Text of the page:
Erastus Mwencha is the secretary general of the Common Market for Eastern and Southern Africa (COMESA).
He says it can take up to six years to gain the approval of office of the US Animal and Plant Health Inspection Service. He says during the AGOA meeting in Washington in early June, he and other African ministers expressed their concerns to US government officials.
"We had breakfast with the US Secretary of Agriculture. And we were happy to hear him announce – due to the concerns of African ministers – that the US will now try to reduce the bureaucracy of certifying those products....We’ve been putting pressure to have some African products come to the US market. He announced after five years, we have two products from Zambia – baby corn and baby carrots - that are coming into the U.S. "
Mwencha also says in an effort to reduce transaction costs and improve competitiveness, African countries with ports and advanced transportation systems should help expedite the exports of landlocked countries. As for increasing overall trade, he says governments should encourage their own investors to take advantage of tax holidays and other tax incentives, rather than allow them to go to foreign investors.
One of the most successful exporters to the United States is Botswana.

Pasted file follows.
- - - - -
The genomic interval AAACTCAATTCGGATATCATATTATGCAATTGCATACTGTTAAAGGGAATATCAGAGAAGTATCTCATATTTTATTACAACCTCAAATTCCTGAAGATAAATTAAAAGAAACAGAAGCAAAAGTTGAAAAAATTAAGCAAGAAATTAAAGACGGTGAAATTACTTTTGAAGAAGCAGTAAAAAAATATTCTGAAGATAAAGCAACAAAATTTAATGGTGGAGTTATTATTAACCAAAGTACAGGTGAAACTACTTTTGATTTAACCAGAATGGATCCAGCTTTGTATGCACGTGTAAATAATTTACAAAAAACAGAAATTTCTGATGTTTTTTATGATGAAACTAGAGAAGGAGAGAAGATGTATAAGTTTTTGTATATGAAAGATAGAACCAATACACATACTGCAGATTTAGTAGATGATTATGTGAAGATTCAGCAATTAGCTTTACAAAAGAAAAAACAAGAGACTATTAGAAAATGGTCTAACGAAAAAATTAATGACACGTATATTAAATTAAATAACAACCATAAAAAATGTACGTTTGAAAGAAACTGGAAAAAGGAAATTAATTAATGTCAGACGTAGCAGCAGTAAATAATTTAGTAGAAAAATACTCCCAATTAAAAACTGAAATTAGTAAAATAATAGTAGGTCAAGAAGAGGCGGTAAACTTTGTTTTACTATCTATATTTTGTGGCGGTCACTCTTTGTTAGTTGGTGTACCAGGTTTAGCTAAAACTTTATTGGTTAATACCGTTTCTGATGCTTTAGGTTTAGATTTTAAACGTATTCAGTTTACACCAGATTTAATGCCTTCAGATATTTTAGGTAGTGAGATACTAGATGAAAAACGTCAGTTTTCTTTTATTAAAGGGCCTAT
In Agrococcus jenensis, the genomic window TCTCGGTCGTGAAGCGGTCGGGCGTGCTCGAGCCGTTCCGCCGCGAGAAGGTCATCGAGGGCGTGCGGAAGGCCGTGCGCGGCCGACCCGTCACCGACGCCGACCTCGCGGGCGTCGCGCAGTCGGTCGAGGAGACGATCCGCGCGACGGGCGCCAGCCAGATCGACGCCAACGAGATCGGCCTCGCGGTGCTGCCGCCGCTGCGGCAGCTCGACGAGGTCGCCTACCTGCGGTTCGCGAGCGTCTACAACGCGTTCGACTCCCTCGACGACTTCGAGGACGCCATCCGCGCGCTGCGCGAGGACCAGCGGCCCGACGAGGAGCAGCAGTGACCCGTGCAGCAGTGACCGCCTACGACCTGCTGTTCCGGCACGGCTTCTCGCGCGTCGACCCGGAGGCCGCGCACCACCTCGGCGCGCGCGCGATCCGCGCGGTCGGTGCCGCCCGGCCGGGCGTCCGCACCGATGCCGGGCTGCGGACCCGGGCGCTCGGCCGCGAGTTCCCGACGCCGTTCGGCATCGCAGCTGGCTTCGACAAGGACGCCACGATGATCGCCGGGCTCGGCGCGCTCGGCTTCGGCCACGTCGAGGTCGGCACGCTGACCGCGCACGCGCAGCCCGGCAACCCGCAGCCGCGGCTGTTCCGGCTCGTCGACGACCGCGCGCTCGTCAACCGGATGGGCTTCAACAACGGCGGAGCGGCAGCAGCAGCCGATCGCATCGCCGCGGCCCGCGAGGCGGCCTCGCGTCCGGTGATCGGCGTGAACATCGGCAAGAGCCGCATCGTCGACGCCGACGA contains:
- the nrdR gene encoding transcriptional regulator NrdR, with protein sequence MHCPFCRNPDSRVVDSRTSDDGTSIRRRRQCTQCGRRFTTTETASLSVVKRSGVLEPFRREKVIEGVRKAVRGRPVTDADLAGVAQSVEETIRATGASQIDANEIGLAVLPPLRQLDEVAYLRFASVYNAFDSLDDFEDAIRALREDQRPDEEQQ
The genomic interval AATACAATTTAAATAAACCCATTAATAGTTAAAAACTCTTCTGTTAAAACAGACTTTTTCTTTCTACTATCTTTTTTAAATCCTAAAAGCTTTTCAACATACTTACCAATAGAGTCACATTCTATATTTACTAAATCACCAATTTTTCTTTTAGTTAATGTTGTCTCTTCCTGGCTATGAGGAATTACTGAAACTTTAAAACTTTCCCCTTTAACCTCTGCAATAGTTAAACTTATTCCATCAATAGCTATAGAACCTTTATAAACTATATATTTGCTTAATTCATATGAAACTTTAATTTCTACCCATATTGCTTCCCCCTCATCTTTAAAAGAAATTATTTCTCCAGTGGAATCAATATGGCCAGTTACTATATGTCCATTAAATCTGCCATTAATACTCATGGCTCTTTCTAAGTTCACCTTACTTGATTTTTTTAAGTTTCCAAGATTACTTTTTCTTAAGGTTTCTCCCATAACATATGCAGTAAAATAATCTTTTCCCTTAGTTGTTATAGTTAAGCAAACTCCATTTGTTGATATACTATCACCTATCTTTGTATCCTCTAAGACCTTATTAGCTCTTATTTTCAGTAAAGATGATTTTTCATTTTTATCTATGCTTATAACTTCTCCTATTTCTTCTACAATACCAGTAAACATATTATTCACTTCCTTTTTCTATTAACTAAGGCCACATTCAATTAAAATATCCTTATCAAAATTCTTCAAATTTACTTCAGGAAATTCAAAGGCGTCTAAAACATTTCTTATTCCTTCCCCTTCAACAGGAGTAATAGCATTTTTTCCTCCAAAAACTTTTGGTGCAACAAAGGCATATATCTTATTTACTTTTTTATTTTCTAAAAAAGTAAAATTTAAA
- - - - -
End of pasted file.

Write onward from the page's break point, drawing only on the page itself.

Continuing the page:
Its minister of trade and industry, Daniel Moroka, says other African countries should adopt the measures taken by his government – including the adoption of free market incentives, such as liberalized currency controls, lowered tax rates and laws introduced to encourage investment.
Moroka says exports to the United States grew from 20 million dollars worth of goods in 2004 to more than 50 million dollars in 2005. Even more is expected this year.
He credits AGOA for helping create 10 thousand jobs in Botswana’s textile and apparel manufacturing sector in recent years. But Moroka says there is one problem:
"The difficulty for us is that the raw materials for manufacturing – like cotton [for] yarn and fabrics - is quite low. That is why we are asking for the relaxation in [AGOA’s requirements regarding the] rules of origin [of a product] so we can have access to third country fabrics (as in Asia). I think the challenge is to make sure we actually produce yarn and fabrics in Africa so we can source this much closer. This will help us vertically integrate our operations in Africa and even create more jobs than were destroyed by the structural adjustment programs of the 1980s."
Moroka says a key provision of AGOA allowing African countries to ship clothing made with fabric and yarn from third countries expires in 2007. He’s asking the US Congress to allow African countries to renew that provision, or risk losing their competitive edge to China, India and other textile manufacturers. The African officials say that – despite a few remaining impediments to liberalized trade – they agree with Secretary of State Condoleezza Rice. She told the AGOA forum that the act remains the best framework for continuing to engage in dialogue, identify challenges and work together.